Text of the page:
She didn’t think herself a racist. She’d had black school friends, worked with black women at the restaurant, and watched Oprah daily.
But when her seven-year-old, white daughter brought... [+]
One March afternoon in 1969 I was on the deck of a Chinese junk listening to the water clop against the wooden hull and enjoying a breeze that blew toward the South China Sea. The junk bobbed rhythmically with twenty other boats tethered to the Phan Thiet wharf. At sunset, Paul Dettman and I would sail for Phu Qui Island fifty-two klicks and twenty-four hours away to reconnoiter that sandy speck, so tiny and remote the Hueys refused to go looking for it because the ocean winds were strong and they might run out of fuel before finding it.
The boat beside me rocked with the wake while its crew loaded bagged rice, cans of diesel fuel and blocks of ice into its hold. Its engine grumbled softly, its battened sail furled. Painted on the prow was the Yin-Yang, the eternal opposites entwined in twisting drops – copulating, begetting and obliterating all in turn. The frozen symbol forever swirling: woman–man, wet–dry, dark–light, passive–active, life–death. Nature’s perpetual motion machine.
Among the burlap sacks, stinking tarps and rope coils, a woman squatted, nursing her infant. She wore black pajama bottoms and a coarse brown blouse, pulled open to expose her breast for the child. She held the dirty rag covering her head like an awning above the baby’s naked body.
The boy looked fat, healthy and happy. The pudgy fingers dimpled her sagging breast, his perfect mouth greedy about the nipple, the ruddy cheeks sucking hard.
Her cheeks, too, were red – but not with health’s glow. She was young enough to bear a child, but there was nothing youthful about her. Her jaundiced flesh stretched tightly across her brow before running like ratlines from the shrouds that were her cheekbones. Her eyes, afloat on bloody rims, stared dully toward the wharf and shops and the muffled breakers beyond.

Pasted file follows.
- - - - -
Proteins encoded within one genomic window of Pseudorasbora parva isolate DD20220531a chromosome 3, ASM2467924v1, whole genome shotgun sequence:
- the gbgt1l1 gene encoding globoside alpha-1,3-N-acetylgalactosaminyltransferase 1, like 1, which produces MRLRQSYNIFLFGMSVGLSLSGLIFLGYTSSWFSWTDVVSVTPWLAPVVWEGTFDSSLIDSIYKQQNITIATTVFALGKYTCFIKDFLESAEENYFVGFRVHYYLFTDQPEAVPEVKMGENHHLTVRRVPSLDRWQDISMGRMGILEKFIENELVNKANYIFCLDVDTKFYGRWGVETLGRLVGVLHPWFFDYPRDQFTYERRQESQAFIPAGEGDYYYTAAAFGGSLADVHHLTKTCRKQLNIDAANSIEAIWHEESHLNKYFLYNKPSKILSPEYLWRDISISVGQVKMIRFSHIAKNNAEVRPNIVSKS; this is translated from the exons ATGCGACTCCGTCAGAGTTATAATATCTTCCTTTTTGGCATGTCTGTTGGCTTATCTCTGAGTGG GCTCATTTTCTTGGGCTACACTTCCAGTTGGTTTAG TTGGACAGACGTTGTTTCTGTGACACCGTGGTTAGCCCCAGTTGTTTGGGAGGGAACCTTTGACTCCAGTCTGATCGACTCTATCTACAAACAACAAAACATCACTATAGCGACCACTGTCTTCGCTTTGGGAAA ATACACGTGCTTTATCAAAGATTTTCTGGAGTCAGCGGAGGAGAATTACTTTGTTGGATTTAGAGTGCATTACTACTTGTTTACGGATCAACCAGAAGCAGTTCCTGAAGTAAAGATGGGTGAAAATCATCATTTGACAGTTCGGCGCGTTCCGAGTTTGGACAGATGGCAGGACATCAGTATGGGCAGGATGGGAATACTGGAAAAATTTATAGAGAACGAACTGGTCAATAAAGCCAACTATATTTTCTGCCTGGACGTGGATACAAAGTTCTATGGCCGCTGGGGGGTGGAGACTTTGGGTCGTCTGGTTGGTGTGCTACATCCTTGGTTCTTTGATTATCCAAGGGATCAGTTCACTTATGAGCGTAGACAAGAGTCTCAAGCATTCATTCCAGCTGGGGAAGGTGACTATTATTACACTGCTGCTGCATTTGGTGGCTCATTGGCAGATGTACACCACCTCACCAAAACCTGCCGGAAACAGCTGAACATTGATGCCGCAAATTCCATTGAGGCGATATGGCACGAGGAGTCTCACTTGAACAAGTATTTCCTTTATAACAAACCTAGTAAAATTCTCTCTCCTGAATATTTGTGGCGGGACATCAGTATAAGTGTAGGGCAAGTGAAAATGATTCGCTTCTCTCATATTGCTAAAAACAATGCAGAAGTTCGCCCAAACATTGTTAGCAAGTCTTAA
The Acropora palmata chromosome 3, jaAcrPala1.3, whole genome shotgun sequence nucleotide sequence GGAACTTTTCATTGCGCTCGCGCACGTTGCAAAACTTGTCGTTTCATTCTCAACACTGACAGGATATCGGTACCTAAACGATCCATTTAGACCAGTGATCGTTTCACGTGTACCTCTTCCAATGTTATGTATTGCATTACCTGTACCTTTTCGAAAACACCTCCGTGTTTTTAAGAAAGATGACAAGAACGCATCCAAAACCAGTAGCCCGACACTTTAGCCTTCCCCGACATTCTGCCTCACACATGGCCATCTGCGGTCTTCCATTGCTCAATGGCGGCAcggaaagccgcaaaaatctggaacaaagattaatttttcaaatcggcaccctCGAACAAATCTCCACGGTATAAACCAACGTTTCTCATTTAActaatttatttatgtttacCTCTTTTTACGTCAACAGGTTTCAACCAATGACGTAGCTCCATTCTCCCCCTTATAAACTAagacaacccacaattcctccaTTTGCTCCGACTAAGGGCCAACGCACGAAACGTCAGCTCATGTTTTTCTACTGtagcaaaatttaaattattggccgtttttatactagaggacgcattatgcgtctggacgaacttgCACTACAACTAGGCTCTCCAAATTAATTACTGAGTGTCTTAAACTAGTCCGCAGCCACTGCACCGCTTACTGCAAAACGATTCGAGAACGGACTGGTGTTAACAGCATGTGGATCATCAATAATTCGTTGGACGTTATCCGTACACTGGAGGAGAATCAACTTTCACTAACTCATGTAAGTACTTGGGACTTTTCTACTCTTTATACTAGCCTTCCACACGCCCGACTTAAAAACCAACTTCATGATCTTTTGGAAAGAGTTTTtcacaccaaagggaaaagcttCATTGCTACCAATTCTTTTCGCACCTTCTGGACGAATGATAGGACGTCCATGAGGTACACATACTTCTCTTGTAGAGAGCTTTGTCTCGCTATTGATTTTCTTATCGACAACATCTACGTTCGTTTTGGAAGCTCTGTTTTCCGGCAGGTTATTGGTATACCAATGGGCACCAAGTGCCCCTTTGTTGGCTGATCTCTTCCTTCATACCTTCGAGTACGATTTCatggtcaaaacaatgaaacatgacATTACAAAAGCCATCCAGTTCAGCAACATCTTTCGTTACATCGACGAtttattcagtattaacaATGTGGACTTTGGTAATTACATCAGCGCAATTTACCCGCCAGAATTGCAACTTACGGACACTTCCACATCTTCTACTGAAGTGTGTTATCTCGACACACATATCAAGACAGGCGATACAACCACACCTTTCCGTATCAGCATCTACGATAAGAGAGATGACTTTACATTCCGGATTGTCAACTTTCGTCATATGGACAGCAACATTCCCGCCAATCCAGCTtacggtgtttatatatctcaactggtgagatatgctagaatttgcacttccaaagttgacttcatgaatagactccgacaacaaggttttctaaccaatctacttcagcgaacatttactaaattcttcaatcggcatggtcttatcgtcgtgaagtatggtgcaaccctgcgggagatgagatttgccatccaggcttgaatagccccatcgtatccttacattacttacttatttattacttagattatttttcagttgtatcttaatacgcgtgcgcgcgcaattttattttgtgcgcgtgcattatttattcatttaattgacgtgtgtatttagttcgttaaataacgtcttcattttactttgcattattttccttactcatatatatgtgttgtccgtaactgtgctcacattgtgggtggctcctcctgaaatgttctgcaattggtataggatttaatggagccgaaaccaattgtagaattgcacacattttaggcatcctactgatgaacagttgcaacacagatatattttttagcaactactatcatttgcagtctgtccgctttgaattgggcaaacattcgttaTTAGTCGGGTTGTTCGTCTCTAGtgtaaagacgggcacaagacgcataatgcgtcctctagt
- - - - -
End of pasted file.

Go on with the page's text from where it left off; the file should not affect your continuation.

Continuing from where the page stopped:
Suddenly, she began coughing and convulsing. Her thin chest bowed while she struggled to breathe through the inflamed bronchial tubes and lesion encrusted lungs. Seeming to notice the child for the first time, she laid him gently on the deck. Accustom to this ritual the infant did not cry, but instead rolled on his blanket and smiled up at the tropical sky.
Trembling, she took a glass vial from her blouse, bit off the top, and drank the green fluid. Even where I sat, amid the drying fish and engine oil, I smelled the odor of mint. Her coughing ceased and the woman, motionless except for her wide and darting eyes, paused to assess her condition. Satisfied she would yet live, she began clearing her airways by bracing against the gunwale and hitching like a vomiting dog.
Having hauled the streaked sputum from its passageway, she gathered it behind her teeth, leaned over the side and spat. The glob pancaked out, undulated a few seconds, then fluttered beneath the tinted waves like a great crimson insect and disappeared. Looking both amazed and exhausted, she watched it go.
Returning to the child, she cradled him, settled the nipple between his gums, and recommenced her wait. From one bosom came life and death – eternal, perpetual, forever bound. Yet even before impending death, life is served.
And the junks, acknowledging, nodded knowingly with the lapping water and accepted.